After the construction of the Causal Loop Diagram, which is characterized by a qualitative diagram, sub-models were delimited in order to build, in a detailed way (with parameters, variables and data set), the stock and flow diagram (Figure 6). The proposed diagram consists of five submodels: water supply submodel (surface), population submodel, demand submodel, reclaimed water submodel, and water tariff submodel. To avoid anomalies due to oscillations in reservoir levels, the model will be set up to group monthly volume measurements into an annual simulation volume measurement.
  • Population sub-model
Equation (1) that will calculate the population size takes into account the current population rate and population change. It is emphasised that the domestic consumption of the population includes both urban and rural users.
P =   ʃ   P c h d t +   P i
where,
P —population
P c h —population change rate (person/year)
P i —initial population
  • Water supply sub-model
In the study region, all water supply for the region derives from the Epitácio Pessoa reservoir, which is a surface water stock. Thus, we used Equation (2) of the water balance adapted to the Epitácio Pessoa reservoir, proposed by Nunes et al. [19]. We consider that all variables will be measured in MCM (million cubic meters).
S t + 1 = S t + V D t E t V W t N F t
where,
t —the current simulation interval and t + 1 the next simulation interval;
S t —volume stored in the reservoir;
V D t —inflow volume into the reservoir;
E t —volume of water lost through evaporation;
V W t —volume withdrawn from the reservoir for consumption;
N F t —volume of water spilled from the reservoir to the natural flows in the Paraiba River.
A range of observed and meteorological data will be repeated in the future scenario simulations (2016–2025) in order to consider a variety of inflows into the reservoir.
  • Water demand sub-model
The total water demand in this study includes agricultural, industrial and domestic uses. Thus, before calculating the total water demand, it was necessary to determine the annual domestic water demand, which used the following Equation (3).
D W D t = P t   ×   W D p c
where,
D W D t —represents the annual domestic water demand;
P t —annual population;
W D p c —water demand per capita.
With the domestic demand already calculated, it can determine total water demand. For this, Equation (4) was used:
T W D t = D W D t + I W D t + A W D t
where,
T W D t —annual total water demand;
D W D t —domestic water demand;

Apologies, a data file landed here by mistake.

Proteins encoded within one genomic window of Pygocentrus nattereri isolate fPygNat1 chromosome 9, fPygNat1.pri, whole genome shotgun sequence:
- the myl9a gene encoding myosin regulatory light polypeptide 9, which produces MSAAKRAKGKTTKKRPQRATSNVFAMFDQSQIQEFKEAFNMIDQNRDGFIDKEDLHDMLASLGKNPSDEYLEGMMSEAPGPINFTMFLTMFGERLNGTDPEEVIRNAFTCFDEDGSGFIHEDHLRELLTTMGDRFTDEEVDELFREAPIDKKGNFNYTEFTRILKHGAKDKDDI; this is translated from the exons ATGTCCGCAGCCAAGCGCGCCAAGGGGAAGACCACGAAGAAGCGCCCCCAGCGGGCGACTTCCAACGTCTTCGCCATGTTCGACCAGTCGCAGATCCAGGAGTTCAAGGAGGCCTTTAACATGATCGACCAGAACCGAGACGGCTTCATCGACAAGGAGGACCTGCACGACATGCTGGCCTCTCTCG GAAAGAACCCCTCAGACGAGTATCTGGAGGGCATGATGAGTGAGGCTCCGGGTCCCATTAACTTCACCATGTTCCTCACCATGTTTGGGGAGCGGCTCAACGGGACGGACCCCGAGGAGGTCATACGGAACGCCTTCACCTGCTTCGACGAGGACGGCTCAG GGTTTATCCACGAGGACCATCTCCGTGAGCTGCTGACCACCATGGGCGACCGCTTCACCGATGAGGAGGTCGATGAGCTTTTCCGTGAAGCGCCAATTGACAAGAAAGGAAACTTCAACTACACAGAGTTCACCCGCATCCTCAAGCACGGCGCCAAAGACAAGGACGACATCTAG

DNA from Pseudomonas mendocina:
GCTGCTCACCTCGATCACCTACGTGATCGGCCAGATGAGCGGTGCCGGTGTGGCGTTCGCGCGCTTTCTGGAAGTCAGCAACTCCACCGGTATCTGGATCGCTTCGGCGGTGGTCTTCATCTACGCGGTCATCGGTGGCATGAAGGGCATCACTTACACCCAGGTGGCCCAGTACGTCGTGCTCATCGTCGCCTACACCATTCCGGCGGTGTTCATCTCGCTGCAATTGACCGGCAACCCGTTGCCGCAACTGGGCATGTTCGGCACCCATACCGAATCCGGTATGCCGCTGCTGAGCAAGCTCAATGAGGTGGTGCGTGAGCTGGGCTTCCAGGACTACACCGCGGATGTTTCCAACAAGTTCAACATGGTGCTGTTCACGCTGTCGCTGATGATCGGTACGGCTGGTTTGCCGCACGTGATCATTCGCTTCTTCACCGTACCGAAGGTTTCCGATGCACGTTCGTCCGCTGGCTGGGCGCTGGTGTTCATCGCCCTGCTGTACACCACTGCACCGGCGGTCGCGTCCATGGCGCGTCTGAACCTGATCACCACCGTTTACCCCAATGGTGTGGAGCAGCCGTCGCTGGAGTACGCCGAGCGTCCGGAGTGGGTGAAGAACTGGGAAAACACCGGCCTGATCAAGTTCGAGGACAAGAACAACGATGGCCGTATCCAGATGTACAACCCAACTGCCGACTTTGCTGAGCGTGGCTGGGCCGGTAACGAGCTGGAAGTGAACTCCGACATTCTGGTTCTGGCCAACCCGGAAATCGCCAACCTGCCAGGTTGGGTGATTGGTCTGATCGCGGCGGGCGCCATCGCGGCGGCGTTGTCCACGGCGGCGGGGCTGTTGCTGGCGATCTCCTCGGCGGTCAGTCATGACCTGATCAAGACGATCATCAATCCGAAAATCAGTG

I W D t —industrial water demand;
A W D t —agriculture water demand.
  • Water tariff sub-model
The Epitácio Pessoa reservoir provides water for multiple uses (urban, agricultural and industrial consumption). However, for the purposes of this research, the proposed scarcity price adjustment is restricted to domestic use only. The equation that defines the adjustment price is shown in Equation (5).
AP = R T   1 + S B T / 100
where,
A P —adjusted price;
R T —regular tariff (“increasing block tariff”- structure practiced by CAGEPA);
S B T —scarcity-based tariff (percentage increase over the regular tariff).
The SBT applied in this study is defined based on the volume of water available in the reservoir, in which the price can reach a maximum percentage of up to 200% in relation to the regular tariff in its “dead” volume (i.e., 10% of the reservoir’s maximum capacity, a level that represents water insecurity for the cities supplied by the Epitácio Pessoa reservoir [54]. On the other hand, if the volume of water in the reservoir increases, the SBT is withdrawn at the same levels. To predict the impact of demand to a change in price, the following basic demand elasticity Equation (6) was applied. The elasticities 0.45 and 0.55, proposed by Medeiros and Ribeiro [55] and Bank of Northeast Brazil [56], respectively, were used to measure how sensitive consumers are to SBT tariff.
C h a n g e   i n   d e m a n d = W D p c   ×   A P   /   R T Ed
where,
W D p c —per capita water demand;
A P —adjusted price;
R T —regular tariff;
E d —price elasticity of demand.
  • Returned water sub-model
The total volume of water returned to the system will take into account the water recovered as a result of the elimination of water waste through leakage control and the reuse of wastewater. The latter will be returned for agricultural uses. To measure the total volume of water returned, Equation (7) will be used.
R W t = L C t + W W t
where
R W t —anual returned water;
L C t —returned water with loss control;
W W t —returned water with wastewater reuse.

Model Validation